2012

  • October 7, 2012

    Compiler name and version macros are predefined by all C/C++ compilers to enable #if/#endif sets around compiler-specific code, such as inline assembly, compiler-specific intrinsics, or special language features. This can be necessary in high-performance code that aims at using the best performance tricks available for each compiler. This article surveys common compilers and shows how to use predefined macros to detect the compiler name and version at compile time.

  • September 14, 2012

    API functions to get the size of physical memory (RAM) differ between Windows, Linux, OSX, AIX, BSD, Solaris, and other UNIX-style OSes. This article provides a cross-platform function to get the physical memory size, and explains what works on what OS.

  • July 12, 2012

    The "Resident set size" ("Working set size" on Windows) is the amount of physical memory (RAM) used by a process's code and data. Monitoring size changes is an important way to find memory leaks and improve performance, but methods to get this data differ between Windows, Linux, OSX, BSD, Solaris, and others. This article provides cross-platform functions to get the peak (maximum) and current resident set size of a process, and explains what works on what OS.

  • June 17, 2012

    2D images, 3D volumes, and other multi-dimensional data frequently require loops that sweep through an array to compute statistics, normalize values, or apply transfer functions. Maintaining a multi-dimensional array within a single linear array is a common performance technique. Popular "hand optimizations" fiddle with array indexing and pointer math to improve performance, but how well do they work? This article benchmarks nine common multi-dimensional array loop and indexing methods and four common compilers to find the fastest method to loop through multi-dimensional arrays quickly.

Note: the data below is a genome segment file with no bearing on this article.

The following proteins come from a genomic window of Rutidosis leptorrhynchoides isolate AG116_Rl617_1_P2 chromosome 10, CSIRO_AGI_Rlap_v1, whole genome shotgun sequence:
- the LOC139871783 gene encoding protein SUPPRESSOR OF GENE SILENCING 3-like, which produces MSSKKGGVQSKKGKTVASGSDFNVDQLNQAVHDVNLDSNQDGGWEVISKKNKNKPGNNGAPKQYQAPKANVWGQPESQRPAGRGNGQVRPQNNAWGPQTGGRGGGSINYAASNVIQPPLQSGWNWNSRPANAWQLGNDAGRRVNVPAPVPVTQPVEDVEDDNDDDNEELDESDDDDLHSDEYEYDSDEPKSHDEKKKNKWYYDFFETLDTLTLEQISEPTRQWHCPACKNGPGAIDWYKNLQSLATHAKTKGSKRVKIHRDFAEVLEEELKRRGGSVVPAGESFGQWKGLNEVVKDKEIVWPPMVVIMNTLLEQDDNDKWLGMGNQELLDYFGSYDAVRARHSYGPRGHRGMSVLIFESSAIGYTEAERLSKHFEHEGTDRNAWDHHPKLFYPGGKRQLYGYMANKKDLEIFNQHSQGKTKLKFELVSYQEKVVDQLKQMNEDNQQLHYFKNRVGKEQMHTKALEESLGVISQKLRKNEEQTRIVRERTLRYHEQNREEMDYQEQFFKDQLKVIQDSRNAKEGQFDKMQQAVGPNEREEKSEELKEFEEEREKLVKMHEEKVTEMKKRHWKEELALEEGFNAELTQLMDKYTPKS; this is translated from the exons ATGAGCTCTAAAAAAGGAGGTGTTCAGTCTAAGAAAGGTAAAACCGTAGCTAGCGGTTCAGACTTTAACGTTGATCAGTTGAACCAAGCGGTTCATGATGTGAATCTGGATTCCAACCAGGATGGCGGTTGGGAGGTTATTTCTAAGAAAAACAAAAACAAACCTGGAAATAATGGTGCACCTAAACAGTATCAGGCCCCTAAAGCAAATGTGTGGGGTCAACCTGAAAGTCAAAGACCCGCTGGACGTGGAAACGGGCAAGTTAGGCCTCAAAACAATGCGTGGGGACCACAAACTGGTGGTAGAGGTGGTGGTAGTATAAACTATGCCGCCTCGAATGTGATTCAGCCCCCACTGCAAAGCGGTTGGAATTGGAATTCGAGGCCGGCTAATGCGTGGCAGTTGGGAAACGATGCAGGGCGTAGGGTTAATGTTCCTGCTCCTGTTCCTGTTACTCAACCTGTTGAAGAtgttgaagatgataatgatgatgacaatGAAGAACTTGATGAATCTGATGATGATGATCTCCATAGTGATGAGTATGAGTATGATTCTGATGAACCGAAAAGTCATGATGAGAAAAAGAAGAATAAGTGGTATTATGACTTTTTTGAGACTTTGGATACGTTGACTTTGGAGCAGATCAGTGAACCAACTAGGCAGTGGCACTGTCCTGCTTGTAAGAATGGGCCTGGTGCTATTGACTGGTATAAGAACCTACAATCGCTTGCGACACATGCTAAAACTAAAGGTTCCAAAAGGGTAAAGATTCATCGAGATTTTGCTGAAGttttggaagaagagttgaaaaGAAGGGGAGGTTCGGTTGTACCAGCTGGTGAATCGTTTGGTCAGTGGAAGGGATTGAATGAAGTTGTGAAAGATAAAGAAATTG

• May 8, 2012

    Code performance always matters, and copying data is a common operation. Simple array copy code uses a loop to copy one value at a time. ISO C provides the memcpy( ) and memmove( ) functions to do this efficiently, but are they faster, by how much, and under what conditions? This article benchmarks five common methods and four common compilers to find the fastest method to copy an array quickly.

  • April 7, 2012

    API functions to get the real time (wall-clock time) at sub-second resolution differ between Windows, Linux, OSX, BSD, Solaris, and other UNIX-style OSes. This article provides a cross-platform function to get the real time, and explains what works on what OS.

  • March 7, 2012

    API functions to get the CPU time used by a process differ between Windows, Linux, OSX, BSD, Solaris, and other UNIX-style OSes. This article provides a cross-platform function to get the process CPU time, and explains what works on what OS.

  • February 9, 2012

    Processor macros are predefined by all C/C++ compilers to enable #if/#endif sets to wrap processor-specific code, such as in-line assembly for SSE instructions on x86 processors. But there are no standards for processor macros. The same compiler may have different macros on different operating systems, and different compilers for the same processor may have different macros. This article surveys common compilers and shows how to use predefined macros to detect common desktop and server processors at compile time.

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Nadeau software consulting
Nadeau software consulting